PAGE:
The decorating committee had done a fine job on the hall. Gay, colorful streamers were draped around the walls, while on each table there stood at least one bottle of a richly colored liquid which for want of a better name was said to be whiskey. Some of the usual conglomoration of “USO girls” were present, but for the most part they were supplanted by “imported stuff” from the dredges of Watertown society. The habitues of Gallo’s, the Hub, and especially the Commercial Hotel probably accepted the 406th invitations, thinking they would at least momentarily regain their respectability.
It was not long before Cattani’s “beer” had its effect. To say the party got wild would be a gross understatement. Even guys like Marty Cogan and Norm Poris, who literally “never touched the stuff” were soon plastered. The orchestra played under constant threat from flying bottles. The plaintive wails from the young clarinetist were particularly noticeable as his instrument and staring eyes followed the carting-off of this or that body. Toward midnight the USO representative dropped around to see how things were going. After suffering several indignities from some of the inebriated personnel, she stayed only long enough to accept Sgt. Cattani’s deepest apologies and spit back at him with more venom than the words could possibly convey, “Never again.”
For some unexplained reason, the USO recreation hall was henceforth dubbed, “The bucket of blood.” Respectable girls, before accepting a date from a GI, thereafter always asked first, “You’re not from the 406th, are you?” Conversations about the 45th Inf Div which had once been at Pine Camp, no longer used such opprobrious terms as “rough” or “ungentlemanly.” These were adjectives solely reserved for Capt. Rebh’s now thoroughly discredited combat engineers.
Every man who had been with the original outfit and had one child had 80 points, enough to be discharged. Pine Camp was just turning itself into a separation point, and these lucky boys were to be the camp’s first discharges. Capt. Rebh bade these men good bye on Friday Sept 14th, amid much hand shaking and well wishing. Sgt. Sauro embarrassed everyone and won the admiration of a few by living up to his promise that he wouldn’t shake hands with “that man” in public. Amongst the rest of the company, there was the usual sad feeling when good friends meet the parting of the ways. In addition there was no little remorse among those who felt that they too could have been getting out had they taken advantage of all opportunities as these fathers had.
That afternoon and evening there was a mass exodus. The news had leaked out that the remainder of the company was scheduled to skip out on Tuesday for Camp Shelby, Miss. Those able to get passes wanted to get home for what they knew would be their last visit for some time. Those unable to get passes, or too impatient to wait for one, took off in the largest AWOL movement the outfit had ever seen. Since they knew they were to ship out on the 18th, most of them figured there wouldn’t be enough time left for punishment to be meted out.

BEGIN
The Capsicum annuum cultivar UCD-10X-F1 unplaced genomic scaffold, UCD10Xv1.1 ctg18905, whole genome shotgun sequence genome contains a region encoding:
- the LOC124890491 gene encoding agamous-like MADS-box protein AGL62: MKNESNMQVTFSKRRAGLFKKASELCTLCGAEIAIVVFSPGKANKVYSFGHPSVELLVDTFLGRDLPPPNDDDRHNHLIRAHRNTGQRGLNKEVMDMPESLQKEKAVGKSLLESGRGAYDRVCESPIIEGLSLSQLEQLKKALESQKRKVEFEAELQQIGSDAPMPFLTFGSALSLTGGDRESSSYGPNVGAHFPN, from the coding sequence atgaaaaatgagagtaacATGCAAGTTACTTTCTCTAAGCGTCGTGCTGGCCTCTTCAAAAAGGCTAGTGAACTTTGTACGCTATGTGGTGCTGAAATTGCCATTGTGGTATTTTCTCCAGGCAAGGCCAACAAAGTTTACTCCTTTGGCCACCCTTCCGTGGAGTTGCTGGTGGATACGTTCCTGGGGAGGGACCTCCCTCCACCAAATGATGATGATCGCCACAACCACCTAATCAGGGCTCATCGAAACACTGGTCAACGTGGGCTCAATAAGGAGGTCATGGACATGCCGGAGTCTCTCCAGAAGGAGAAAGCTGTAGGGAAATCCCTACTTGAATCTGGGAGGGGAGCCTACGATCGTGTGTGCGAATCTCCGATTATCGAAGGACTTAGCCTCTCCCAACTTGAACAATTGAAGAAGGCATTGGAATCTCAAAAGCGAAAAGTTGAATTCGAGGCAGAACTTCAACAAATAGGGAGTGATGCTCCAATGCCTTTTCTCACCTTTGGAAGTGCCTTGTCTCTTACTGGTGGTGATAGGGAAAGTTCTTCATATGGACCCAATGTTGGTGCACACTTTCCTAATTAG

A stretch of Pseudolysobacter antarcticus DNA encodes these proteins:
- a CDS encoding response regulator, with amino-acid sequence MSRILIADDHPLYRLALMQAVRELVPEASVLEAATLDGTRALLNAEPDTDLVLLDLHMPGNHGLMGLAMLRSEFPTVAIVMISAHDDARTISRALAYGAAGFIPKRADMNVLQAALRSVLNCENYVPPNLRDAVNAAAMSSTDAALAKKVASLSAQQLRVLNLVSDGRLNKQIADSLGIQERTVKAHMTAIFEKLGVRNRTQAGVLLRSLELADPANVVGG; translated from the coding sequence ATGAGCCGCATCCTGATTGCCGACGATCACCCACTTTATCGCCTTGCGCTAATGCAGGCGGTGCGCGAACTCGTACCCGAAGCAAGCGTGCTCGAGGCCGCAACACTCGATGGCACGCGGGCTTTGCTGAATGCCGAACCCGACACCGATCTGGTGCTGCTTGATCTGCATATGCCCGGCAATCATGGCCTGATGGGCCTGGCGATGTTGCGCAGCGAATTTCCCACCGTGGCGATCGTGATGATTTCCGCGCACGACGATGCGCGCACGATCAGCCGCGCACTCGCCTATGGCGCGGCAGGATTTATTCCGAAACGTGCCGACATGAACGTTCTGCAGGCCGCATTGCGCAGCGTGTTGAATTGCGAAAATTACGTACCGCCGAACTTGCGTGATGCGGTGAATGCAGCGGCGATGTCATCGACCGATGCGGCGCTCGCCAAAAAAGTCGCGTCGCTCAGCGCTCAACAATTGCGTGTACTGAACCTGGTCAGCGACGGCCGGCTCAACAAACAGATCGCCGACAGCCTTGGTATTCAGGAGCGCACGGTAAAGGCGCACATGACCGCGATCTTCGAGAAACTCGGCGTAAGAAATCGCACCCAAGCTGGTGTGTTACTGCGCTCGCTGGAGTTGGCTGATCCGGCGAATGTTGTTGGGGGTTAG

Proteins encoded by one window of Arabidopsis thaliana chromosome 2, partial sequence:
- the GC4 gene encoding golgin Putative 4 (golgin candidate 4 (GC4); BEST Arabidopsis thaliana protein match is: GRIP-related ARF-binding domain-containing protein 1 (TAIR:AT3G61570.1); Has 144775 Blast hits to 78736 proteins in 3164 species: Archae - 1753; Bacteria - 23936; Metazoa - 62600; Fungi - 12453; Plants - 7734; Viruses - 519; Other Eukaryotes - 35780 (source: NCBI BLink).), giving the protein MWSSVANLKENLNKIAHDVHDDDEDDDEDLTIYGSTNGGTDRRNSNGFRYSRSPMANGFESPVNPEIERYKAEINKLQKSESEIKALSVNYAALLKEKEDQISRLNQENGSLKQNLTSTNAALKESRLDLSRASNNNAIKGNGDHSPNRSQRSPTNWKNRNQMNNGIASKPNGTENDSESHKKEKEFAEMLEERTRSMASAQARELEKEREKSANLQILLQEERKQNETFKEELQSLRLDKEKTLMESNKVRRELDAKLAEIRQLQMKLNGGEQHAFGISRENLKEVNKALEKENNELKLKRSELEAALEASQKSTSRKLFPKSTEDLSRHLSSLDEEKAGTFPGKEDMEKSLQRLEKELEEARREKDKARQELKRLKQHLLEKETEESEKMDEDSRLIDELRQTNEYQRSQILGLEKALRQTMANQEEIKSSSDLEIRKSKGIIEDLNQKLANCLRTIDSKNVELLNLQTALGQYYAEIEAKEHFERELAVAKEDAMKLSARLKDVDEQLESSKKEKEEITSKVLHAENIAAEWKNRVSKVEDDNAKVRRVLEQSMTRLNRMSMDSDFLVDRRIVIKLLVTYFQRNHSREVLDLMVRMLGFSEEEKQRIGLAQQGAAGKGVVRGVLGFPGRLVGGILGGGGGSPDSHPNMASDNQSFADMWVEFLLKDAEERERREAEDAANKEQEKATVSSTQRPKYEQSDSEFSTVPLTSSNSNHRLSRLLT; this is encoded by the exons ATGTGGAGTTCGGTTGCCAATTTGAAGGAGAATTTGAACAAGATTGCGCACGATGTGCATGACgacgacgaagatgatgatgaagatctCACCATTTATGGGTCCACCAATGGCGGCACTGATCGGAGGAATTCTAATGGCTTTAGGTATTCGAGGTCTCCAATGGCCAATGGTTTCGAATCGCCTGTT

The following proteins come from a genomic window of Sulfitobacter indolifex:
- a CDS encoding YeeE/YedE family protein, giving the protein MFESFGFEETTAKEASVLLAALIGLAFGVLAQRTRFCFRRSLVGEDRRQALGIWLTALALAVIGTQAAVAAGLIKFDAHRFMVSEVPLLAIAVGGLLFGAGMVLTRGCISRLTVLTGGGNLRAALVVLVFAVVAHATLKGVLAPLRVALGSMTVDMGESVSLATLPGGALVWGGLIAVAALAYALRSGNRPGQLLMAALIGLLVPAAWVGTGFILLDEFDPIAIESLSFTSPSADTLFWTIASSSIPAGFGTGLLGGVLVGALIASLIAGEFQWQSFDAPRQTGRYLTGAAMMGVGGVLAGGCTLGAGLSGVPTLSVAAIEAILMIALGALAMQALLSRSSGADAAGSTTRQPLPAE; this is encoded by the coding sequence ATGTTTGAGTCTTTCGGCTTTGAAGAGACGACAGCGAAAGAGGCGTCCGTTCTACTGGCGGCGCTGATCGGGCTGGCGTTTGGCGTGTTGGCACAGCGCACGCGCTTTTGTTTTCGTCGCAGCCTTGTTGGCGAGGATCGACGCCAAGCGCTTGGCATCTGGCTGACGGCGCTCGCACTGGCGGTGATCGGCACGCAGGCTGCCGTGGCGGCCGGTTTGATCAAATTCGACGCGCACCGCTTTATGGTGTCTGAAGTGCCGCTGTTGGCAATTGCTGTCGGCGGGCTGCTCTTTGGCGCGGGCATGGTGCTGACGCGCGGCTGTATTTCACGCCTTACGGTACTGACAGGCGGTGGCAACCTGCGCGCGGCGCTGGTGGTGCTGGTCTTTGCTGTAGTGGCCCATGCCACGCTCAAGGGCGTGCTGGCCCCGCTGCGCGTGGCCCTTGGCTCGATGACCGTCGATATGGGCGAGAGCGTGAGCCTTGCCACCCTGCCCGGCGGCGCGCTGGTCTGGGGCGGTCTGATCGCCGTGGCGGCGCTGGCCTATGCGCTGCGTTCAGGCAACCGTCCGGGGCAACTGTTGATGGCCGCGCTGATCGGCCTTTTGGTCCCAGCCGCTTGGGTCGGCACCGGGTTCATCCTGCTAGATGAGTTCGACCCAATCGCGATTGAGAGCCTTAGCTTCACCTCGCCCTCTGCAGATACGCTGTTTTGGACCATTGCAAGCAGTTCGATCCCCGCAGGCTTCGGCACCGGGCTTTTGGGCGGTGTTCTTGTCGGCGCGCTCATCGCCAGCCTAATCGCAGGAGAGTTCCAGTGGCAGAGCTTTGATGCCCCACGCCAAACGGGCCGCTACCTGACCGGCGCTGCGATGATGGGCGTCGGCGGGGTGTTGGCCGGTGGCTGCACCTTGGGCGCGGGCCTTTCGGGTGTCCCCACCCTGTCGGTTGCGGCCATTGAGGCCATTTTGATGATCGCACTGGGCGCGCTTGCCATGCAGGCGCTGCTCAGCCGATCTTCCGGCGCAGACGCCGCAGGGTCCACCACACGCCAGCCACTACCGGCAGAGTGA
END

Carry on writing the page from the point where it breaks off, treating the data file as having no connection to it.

But of course, they reconed without Capt. Rebh, who didn’t want to see the company break up without having something special with which to remember him. About 30 men had gone AWOL but only 20 were reported in time for the big show. This consisted of a mass court martial where the sentences were adjudged by young Lt. Reeder who showed as much sympathy and understanding as young West Pointers generally do on these occasions. Except in one or two special cases, the men were sentenced to 10 days hard labor without confinement for each day AWOL, plus a fine of 2/3 pay. The special cases added days of hard labor, or confinement, but dropped the fine. None of this hard labor was ever actually performed, so that a few of the victims were still able to say, “he never made me dig.”
Having officially uttered its last gasp on the 15th, the company held an inauspicious post mortem just before the largest remnant was being patched together for shipment to the 28th Inf Div and eventual discharge. In a final farewell address, the C.O. briefly recounted the outfit’s short but brilliant career. Tribute was paid to the non-coms, amid loud snickers, and the men too were complimented on their good jobs “right down to Gallucci and Neacosia.” The future tax payers were assured that they had taught the Captain much about handling men, and that any future companies which he might command would be treated as the 406th had shown him men should be treated (loud cheers). In spite of themselves, the men shared the captain’s feelings of loss, for the friendships and rich experiences that two and a half years together had produced, was something no one could take away.
Thus ended the storybook tale of the 406th Engineer Combat Company Special. More special than combat, it’s true, but engineers of a democratic nation’s great trickery that brought about a speedier, less costly victory over the haughty supermen.